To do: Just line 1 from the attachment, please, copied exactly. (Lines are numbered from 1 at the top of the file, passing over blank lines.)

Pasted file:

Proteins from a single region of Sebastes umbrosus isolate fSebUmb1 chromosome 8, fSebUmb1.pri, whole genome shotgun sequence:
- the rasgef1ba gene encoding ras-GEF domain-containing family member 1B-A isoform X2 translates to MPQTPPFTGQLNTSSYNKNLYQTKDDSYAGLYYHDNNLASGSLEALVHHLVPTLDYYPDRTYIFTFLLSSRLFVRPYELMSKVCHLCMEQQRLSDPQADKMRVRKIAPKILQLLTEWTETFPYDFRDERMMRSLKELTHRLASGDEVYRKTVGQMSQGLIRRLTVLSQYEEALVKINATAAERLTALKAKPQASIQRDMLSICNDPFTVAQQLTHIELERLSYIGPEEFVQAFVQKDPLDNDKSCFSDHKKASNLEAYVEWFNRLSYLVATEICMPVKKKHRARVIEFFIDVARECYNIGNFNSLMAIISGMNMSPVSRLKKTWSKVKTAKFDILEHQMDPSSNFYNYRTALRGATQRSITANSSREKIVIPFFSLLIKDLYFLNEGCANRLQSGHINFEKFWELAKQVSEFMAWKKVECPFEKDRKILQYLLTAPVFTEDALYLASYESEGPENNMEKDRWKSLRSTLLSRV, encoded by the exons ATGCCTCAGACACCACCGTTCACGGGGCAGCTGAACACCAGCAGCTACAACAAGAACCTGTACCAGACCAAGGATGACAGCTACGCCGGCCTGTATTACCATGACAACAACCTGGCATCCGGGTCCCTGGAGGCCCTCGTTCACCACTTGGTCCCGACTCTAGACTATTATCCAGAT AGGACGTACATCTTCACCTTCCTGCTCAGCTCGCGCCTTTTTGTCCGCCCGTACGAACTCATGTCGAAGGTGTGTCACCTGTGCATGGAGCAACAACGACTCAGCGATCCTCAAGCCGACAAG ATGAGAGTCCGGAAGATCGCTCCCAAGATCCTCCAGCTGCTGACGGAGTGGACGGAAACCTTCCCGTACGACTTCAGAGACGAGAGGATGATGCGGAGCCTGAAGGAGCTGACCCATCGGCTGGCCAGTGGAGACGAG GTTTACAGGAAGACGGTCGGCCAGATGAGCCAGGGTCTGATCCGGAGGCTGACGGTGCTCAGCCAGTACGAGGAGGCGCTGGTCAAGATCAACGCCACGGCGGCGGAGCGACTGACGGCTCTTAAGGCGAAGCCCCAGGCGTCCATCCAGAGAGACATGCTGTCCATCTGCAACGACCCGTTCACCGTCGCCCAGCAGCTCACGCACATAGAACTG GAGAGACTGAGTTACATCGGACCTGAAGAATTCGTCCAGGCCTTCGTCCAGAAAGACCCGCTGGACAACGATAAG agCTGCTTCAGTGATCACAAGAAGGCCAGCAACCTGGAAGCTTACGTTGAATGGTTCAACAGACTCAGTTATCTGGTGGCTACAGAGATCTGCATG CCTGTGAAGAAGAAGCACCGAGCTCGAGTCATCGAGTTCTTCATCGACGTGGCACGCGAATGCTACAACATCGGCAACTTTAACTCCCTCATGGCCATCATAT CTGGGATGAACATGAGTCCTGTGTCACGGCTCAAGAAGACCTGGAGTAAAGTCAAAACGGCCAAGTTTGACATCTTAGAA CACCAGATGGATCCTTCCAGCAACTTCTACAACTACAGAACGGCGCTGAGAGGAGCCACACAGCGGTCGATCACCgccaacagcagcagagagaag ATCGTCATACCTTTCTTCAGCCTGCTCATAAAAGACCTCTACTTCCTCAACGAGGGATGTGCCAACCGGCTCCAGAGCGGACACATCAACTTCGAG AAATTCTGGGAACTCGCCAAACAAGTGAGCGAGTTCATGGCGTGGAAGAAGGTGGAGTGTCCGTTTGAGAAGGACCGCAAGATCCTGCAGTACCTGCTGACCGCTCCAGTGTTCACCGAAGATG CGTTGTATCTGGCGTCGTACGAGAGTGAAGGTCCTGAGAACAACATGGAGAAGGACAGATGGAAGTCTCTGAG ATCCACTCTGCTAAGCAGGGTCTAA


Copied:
Proteins from a single region of Sebastes umbrosus isolate fSebUmb1 chromosome 8, fSebUmb1.pri, whole genome shotgun sequence: